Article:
I mentioned in Monday's post how microbreweries don't seem to take their own stands at Taste of Dublin any more. It is, I'm sure, a very expensive event to attend, and while you're likely to reach a crowd of punters who are probably not already familiar with your product, I would question how much repeat trade you're likely to get out of them once the tents are folded and the Iveagh Gardens returned to the citizenry.
Across the park from Diageo's Open Gate Brewery, Alltech had a similar landmark bar for its Station Works and Lexington breweries. From the former there were two new beers, including the latest in the Foxes Rock range, Foxes Rock India Pale Lager. Now, I will admit at the outset that I don't really get this style. There's enough of a hoppy buzz in any properly made pilsner so why go chasing after the IPA crowd with this neither-fish-nor-fowl type of beer? Oh yeah: money. OK then. Would any brewer care to admit to brewing an IPL for the sheer love of it?
Abstract witterings aside, real life FRIPL is 5.2% ABV and a highly attractive deep gold colour. It definitely misses its step on the lager front: the body is too heavy, with very ale-like esters and no crisp lager cleanness. And nor is the flavour a good example of IPA: it's floral-sweet and intensely sharp, like the taste of perfume, and that lasts long into the finish as a cloying, abrasive bitterness. It seems like a beer that doesn't quite know what it's supposed to be but it definitely isn't fun to drink.
The other new Station Works beer is brimming with fun, however. It's brewed, I believe, for the Cremin & Radley distribution company and is marketed under the new Bartleys brand. No prizes for guessing what fruit juice has been added to Strawbeeri, and especially not if you've tasted it. It's very strawberry, and extremely sweet. A soft texture adds to the jammy effect and it reminds me a lot of that Belgian classic Früli. Subtle as a brick through the greenhouse window but it hit my sweet tooth just right.
Molson Coors had also staked out a claim for Franciscan Well where I had just a swift pint of their Summer Saison. This is a modest 5% ABV with an invigorating pear-skin edge and an almost velvety smoothness. Very easy drinking and great for a mid-point palate refresh.
On then to the Dunbrody House complex in the corner of the park. Here the hotel had set up a mini lecture area for Chef Dundon to talk barbecue, the restaurant had the standard three-dish offering that all the other Taste participants had, and down one side Dunbrody's on-site brewery, Arthurstown, was pouring a mix of regulars and specials. Arthurstown American IPA was apparently served at Killarney this year but I missed it. It's a 6% ABV bruiser, quite a hazy pale amber and apparently only uses a little bit of Sorachi Ace, which surprised me because it tastes and smells almost one-dimensionally coconutty to me. Light and clean with it, however, and other people I thrust it at found it dank and complex so it must just be me who got hit with the coconuts. De gustibus non est disputandum. Either way, I enjoyed it, and especially the lightness of touch it showed on quite a big ABV.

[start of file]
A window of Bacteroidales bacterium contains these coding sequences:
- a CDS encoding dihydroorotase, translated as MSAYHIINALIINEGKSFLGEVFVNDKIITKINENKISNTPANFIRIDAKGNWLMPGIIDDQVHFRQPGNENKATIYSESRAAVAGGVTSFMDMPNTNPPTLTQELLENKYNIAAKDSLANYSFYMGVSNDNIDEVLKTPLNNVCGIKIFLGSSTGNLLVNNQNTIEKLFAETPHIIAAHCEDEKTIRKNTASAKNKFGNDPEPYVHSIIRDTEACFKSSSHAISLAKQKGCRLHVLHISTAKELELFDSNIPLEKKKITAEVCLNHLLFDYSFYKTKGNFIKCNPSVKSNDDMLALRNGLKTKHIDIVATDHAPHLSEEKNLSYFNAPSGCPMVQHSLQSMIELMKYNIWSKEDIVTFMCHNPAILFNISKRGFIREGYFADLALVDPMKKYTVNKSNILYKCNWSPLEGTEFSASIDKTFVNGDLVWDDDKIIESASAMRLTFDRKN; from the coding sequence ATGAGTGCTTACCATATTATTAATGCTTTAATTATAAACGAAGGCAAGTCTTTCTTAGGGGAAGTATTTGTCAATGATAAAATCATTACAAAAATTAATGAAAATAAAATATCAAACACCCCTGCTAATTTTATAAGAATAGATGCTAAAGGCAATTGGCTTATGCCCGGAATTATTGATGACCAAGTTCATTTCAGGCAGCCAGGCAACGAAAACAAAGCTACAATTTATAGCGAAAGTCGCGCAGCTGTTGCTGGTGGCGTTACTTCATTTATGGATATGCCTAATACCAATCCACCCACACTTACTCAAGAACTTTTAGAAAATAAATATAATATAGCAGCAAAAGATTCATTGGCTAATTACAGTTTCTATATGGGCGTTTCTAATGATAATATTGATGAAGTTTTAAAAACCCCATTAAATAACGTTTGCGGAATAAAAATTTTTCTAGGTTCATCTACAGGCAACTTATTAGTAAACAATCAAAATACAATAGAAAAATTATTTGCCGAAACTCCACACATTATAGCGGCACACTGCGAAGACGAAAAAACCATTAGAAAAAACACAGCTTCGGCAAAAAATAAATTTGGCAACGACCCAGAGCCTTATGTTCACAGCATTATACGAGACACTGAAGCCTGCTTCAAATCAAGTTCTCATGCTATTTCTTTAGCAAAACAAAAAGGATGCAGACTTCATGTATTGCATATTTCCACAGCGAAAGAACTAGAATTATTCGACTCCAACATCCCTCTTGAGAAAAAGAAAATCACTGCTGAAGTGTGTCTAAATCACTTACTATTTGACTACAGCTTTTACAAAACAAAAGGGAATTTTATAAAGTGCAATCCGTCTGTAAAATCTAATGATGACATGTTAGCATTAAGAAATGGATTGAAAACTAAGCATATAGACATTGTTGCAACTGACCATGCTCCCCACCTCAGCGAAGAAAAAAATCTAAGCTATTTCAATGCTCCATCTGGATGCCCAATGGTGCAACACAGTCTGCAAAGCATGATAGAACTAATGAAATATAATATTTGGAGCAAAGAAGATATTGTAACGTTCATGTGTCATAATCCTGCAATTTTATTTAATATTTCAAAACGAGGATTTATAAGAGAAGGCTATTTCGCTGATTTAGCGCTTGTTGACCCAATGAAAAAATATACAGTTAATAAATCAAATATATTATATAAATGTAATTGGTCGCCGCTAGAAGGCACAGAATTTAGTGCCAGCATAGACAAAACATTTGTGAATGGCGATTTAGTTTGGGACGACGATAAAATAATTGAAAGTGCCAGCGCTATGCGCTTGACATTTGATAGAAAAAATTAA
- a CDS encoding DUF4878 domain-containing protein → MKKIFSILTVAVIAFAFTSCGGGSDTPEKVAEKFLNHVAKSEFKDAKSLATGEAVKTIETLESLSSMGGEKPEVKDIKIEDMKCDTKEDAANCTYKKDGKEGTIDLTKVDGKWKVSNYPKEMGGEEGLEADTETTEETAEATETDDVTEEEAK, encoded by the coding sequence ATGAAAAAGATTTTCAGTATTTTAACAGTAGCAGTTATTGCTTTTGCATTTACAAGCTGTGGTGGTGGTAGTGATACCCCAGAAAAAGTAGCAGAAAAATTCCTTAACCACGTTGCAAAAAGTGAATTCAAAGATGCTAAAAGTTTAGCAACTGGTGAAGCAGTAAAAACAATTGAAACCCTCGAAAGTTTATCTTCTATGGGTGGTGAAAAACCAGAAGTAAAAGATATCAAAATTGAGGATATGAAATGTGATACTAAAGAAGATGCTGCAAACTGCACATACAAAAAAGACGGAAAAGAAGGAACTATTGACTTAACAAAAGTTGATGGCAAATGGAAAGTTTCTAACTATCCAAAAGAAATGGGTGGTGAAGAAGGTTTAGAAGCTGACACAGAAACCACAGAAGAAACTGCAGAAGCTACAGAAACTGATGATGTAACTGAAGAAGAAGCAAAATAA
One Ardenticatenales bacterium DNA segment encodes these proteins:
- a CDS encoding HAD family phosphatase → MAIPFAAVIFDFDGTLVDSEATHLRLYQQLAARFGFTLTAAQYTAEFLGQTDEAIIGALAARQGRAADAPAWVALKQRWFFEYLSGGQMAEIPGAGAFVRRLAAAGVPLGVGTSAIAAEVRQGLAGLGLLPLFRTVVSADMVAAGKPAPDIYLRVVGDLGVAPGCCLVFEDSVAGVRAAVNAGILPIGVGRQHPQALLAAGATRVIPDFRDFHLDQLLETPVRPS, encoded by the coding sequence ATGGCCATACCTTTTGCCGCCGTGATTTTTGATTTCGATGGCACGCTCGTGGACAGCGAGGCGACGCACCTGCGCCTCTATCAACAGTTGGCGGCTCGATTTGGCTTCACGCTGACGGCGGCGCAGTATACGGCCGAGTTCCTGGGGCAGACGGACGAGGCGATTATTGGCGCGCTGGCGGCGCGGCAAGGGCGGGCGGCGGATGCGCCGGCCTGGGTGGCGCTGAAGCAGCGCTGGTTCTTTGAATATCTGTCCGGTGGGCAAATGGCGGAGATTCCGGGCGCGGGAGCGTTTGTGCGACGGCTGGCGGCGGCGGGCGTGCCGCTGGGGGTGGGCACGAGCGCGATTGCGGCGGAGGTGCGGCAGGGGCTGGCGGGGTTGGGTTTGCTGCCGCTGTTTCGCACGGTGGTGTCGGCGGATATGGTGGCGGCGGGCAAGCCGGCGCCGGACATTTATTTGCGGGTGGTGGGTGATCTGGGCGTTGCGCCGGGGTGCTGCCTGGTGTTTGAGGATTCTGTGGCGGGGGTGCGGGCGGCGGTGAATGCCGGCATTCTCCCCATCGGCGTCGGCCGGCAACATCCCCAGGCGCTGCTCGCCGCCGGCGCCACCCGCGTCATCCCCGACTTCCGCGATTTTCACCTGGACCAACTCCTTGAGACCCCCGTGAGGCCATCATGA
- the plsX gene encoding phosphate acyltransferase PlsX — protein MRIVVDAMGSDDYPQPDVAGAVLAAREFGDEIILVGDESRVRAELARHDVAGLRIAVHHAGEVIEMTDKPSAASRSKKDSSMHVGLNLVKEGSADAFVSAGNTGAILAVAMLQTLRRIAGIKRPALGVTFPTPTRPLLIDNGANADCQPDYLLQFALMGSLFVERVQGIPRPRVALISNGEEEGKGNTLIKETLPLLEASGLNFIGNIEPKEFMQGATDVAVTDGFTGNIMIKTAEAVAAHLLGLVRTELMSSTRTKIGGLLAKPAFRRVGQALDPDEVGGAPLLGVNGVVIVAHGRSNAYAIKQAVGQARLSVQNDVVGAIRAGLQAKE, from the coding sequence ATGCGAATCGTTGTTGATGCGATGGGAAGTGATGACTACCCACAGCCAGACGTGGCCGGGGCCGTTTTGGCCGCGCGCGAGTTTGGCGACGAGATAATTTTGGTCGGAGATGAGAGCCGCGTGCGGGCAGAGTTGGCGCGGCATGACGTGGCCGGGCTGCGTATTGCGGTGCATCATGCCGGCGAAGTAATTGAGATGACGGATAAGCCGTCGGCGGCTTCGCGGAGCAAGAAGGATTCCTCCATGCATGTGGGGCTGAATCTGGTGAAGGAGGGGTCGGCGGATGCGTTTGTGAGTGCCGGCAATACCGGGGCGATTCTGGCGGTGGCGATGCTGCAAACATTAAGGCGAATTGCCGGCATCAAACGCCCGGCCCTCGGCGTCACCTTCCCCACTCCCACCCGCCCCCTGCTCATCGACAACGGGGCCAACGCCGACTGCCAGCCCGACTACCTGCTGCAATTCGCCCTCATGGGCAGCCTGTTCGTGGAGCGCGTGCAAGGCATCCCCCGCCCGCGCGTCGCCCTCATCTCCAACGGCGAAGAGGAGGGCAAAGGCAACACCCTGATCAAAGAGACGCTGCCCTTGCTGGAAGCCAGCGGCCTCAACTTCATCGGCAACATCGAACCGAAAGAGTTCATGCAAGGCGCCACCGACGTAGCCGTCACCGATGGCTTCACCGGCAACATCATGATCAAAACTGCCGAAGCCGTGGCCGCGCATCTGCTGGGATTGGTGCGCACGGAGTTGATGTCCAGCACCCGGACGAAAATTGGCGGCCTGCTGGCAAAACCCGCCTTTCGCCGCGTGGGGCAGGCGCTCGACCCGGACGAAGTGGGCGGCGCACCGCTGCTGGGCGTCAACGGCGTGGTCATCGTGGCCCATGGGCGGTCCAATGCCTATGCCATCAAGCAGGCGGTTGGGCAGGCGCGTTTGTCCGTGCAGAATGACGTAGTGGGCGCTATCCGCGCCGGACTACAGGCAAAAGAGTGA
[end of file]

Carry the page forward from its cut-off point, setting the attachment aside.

The remains of the afternoon played out at the Premier International Beer Heaven stand, a fixture of Taste quite possibly since year one. From a distance I had been wondering which new American brewery was responsible for the distinctive paddle-like tap handles but closer inspection revealed it to be Bavaria's own Maisel, going full yank with its craftish range. Among them: Maisel Pale Ale, simple and fun with the clean bitterness of a real American pale ale but wearing more of a German costume up front in the form of a green celery hop bite; Maisel India Ale raises the ABV from 5.2% to 6.3% but hits pretty much the same flavour points, except more of them. The strength is well hidden, however. And best of the lot was Maisel Choco Porter, a lovely balancing act of sweet milky chocolate and dry roasted malt, rich and full while staying clean and drinkable, and all done without the addition of any non-Reinheitsgebot additives. Impressive, but also lovely to just knock back. Except it's 6.5% ABV.
And because we weren't wobbly enough already, Dean broke out the good stuff before we left, starting with a bomber of Widmer Brothers Brrrbon '12. This 9.4%-er is a mucky orange colour and smells of vanilla and lime, meaning the brewery definitely got its money's worth out of that bourbon barrel. It's smooth at first but a growing sweetness makes it more and more difficult to drink as it goes along. I found myself struggling desperately to appreciate its intensity before realising that I just actually don't like it.
It was followed by Widmer Brothers Raspberry Russian Imperial Stout '12 which was much better. Here the 9.3% ABV is better hidden and the raspberry is used to full effect, in both the aroma and the flavour. You get lots of chocolate and lots of tart juicy fruit in both, while the base beer is dry and remarkably light. The hopping is generous too and this does fight a little with the raspberry acidity but the overall picture holds together coherently: bold, but not overdone.
And speaking of overdone, that's the bit where I nabbed a last glass of Open Gate 1516 pils before the shutters came down there and stumbled out into town and around the corner for a comedown pint of Via Maris at Against the Grain.
Lots and lots of beer is definitely my preferred methodology for tackling a food festival.
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